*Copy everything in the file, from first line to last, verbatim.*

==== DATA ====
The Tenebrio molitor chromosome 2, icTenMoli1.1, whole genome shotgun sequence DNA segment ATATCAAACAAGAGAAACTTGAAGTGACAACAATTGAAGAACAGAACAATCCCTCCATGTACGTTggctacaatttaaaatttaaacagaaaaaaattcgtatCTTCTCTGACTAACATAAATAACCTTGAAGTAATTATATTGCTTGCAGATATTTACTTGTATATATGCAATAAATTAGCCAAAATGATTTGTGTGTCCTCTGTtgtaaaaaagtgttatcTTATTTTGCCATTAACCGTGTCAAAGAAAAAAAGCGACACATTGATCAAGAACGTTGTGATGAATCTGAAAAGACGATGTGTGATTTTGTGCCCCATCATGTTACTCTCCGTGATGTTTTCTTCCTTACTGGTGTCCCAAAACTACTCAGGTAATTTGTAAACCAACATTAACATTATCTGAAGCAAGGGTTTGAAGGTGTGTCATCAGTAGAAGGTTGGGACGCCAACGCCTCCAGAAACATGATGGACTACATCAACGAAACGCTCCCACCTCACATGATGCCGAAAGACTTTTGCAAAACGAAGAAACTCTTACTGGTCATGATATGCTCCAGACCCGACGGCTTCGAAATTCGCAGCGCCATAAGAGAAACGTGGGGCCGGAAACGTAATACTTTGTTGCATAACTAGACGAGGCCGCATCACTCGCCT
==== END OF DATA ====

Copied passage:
The Tenebrio molitor chromosome 2, icTenMoli1.1, whole genome shotgun sequence DNA segment ATATCAAACAAGAGAAACTTGAAGTGACAACAATTGAAGAACAGAACAATCCCTCCATGTACGTTggctacaatttaaaatttaaacagaaaaaaattcgtatCTTCTCTGACTAACATAAATAACCTTGAAGTAATTATATTGCTTGCAGATATTTACTTGTATATATGCAATAAATTAGCCAAAATGATTTGTGTGTCCTCTGTtgtaaaaaagtgttatcTTATTTTGCCATTAACCGTGTCAAAGAAAAAAAGCGACACATTGATCAAGAACGTTGTGATGAATCTGAAAAGACGATGTGTGATTTTGTGCCCCATCATGTTACTCTCCGTGATGTTTTCTTCCTTACTGGTGTCCCAAAACTACTCAGGTAATTTGTAAACCAACATTAACATTATCTGAAGCAAGGGTTTGAAGGTGTGTCATCAGTAGAAGGTTGGGACGCCAACGCCTCCAGAAACATGATGGACTACATCAACGAAACGCTCCCACCTCACATGATGCCGAAAGACTTTTGCAAAACGAAGAAACTCTTACTGGTCATGATATGCTCCAGACCCGACGGCTTCGAAATTCGCAGCGCCATAAGAGAAACGTGGGGCCGGAAACGTAATACTTTGTTGCATAACTAGACGAGGCCGCATCACTCGCCT